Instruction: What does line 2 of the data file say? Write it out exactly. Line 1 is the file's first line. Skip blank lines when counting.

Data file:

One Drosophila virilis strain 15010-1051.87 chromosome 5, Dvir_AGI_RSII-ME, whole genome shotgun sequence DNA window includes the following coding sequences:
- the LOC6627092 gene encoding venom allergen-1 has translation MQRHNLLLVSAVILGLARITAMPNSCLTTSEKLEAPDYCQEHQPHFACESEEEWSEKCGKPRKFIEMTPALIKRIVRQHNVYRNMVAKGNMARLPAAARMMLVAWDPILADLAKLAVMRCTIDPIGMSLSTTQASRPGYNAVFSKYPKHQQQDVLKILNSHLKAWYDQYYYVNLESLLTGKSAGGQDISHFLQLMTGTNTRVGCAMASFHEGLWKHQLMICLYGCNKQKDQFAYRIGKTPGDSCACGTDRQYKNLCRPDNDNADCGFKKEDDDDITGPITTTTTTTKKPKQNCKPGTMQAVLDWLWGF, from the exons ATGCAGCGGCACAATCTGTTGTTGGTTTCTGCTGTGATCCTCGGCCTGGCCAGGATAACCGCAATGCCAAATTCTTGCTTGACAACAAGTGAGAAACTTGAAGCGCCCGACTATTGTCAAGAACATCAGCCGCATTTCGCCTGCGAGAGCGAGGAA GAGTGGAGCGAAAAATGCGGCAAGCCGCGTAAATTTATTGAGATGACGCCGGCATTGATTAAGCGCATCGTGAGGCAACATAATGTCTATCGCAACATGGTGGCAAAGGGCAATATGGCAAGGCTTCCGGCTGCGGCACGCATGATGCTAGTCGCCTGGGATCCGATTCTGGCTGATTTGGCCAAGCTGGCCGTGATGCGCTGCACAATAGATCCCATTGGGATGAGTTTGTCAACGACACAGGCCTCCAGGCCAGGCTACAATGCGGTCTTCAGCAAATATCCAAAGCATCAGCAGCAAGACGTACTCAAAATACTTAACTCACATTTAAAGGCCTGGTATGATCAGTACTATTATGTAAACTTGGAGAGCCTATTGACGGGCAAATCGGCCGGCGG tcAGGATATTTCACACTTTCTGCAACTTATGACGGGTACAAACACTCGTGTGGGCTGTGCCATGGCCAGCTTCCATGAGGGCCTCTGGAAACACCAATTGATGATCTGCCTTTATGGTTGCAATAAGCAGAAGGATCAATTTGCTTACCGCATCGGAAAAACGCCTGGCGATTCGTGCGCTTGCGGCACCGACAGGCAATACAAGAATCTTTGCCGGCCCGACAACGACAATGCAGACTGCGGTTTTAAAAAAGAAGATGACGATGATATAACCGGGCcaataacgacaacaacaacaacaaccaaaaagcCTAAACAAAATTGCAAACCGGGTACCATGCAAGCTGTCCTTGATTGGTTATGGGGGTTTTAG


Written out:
- the LOC6627092 gene encoding venom allergen-1 has translation MQRHNLLLVSAVILGLARITAMPNSCLTTSEKLEAPDYCQEHQPHFACESEEEWSEKCGKPRKFIEMTPALIKRIVRQHNVYRNMVAKGNMARLPAAARMMLVAWDPILADLAKLAVMRCTIDPIGMSLSTTQASRPGYNAVFSKYPKHQQQDVLKILNSHLKAWYDQYYYVNLESLLTGKSAGGQDISHFLQLMTGTNTRVGCAMASFHEGLWKHQLMICLYGCNKQKDQFAYRIGKTPGDSCACGTDRQYKNLCRPDNDNADCGFKKEDDDDITGPITTTTTTTKKPKQNCKPGTMQAVLDWLWGF, from the exons ATGCAGCGGCACAATCTGTTGTTGGTTTCTGCTGTGATCCTCGGCCTGGCCAGGATAACCGCAATGCCAAATTCTTGCTTGACAACAAGTGAGAAACTTGAAGCGCCCGACTATTGTCAAGAACATCAGCCGCATTTCGCCTGCGAGAGCGAGGAA GAGTGGAGCGAAAAATGCGGCAAGCCGCGTAAATTTATTGAGATGACGCCGGCATTGATTAAGCGCATCGTGAGGCAACATAATGTCTATCGCAACATGGTGGCAAAGGGCAATATGGCAAGGCTTCCGGCTGCGGCACGCATGATGCTAGTCGCCTGGGATCCGATTCTGGCTGATTTGGCCAAGCTGGCCGTGATGCGCTGCACAATAGATCCCATTGGGATGAGTTTGTCAACGACACAGGCCTCCAGGCCAGGCTACAATGCGGTCTTCAGCAAATATCCAAAGCATCAGCAGCAAGACGTACTCAAAATACTTAACTCACATTTAAAGGCCTGGTATGATCAGTACTATTATGTAAACTTGGAGAGCCTATTGACGGGCAAATCGGCCGGCGG tcAGGATATTTCACACTTTCTGCAACTTATGACGGGTACAAACACTCGTGTGGGCTGTGCCATGGCCAGCTTCCATGAGGGCCTCTGGAAACACCAATTGATGATCTGCCTTTATGGTTGCAATAAGCAGAAGGATCAATTTGCTTACCGCATCGGAAAAACGCCTGGCGATTCGTGCGCTTGCGGCACCGACAGGCAATACAAGAATCTTTGCCGGCCCGACAACGACAATGCAGACTGCGGTTTTAAAAAAGAAGATGACGATGATATAACCGGGCcaataacgacaacaacaacaacaaccaaaaagcCTAAACAAAATTGCAAACCGGGTACCATGCAAGCTGTCCTTGATTGGTTATGGGGGTTTTAG